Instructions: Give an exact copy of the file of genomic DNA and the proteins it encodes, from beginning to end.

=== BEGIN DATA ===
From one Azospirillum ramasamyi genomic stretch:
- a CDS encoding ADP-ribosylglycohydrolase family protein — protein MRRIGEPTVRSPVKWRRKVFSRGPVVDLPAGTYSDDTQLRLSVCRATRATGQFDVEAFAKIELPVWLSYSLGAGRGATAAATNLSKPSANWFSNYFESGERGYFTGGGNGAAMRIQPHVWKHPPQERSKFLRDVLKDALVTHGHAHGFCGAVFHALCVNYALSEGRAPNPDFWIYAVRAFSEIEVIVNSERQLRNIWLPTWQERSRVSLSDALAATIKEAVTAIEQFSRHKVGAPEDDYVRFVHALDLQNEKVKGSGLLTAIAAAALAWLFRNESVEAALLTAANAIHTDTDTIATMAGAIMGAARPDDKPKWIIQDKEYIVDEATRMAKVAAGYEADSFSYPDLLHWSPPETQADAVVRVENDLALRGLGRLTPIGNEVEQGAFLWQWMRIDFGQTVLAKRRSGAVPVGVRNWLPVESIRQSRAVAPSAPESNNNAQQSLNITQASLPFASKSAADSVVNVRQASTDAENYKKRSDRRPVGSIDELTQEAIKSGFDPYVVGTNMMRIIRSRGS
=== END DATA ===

From one Azospirillum ramasamyi genomic stretch:
- a CDS encoding ADP-ribosylglycohydrolase family protein — protein MRRIGEPTVRSPVKWRRKVFSRGPVVDLPAGTYSDDTQLRLSVCRATRATGQFDVEAFAKIELPVWLSYSLGAGRGATAAATNLSKPSANWFSNYFESGERGYFTGGGNGAAMRIQPHVWKHPPQERSKFLRDVLKDALVTHGHAHGFCGAVFHALCVNYALSEGRAPNPDFWIYAVRAFSEIEVIVNSERQLRNIWLPTWQERSRVSLSDALAATIKEAVTAIEQFSRHKVGAPEDDYVRFVHALDLQNEKVKGSGLLTAIAAAALAWLFRNESVEAALLTAANAIHTDTDTIATMAGAIMGAARPDDKPKWIIQDKEYIVDEATRMAKVAAGYEADSFSYPDLLHWSPPETQADAVVRVENDLALRGLGRLTPIGNEVEQGAFLWQWMRIDFGQTVLAKRRSGAVPVGVRNWLPVESIRQSRAVAPSAPESNNNAQQSLNITQASLPFASKSAADSVVNVRQASTDAENYKKRSDRRPVGSIDELTQEAIKSGFDPYVVGTNMMRIIRSRGS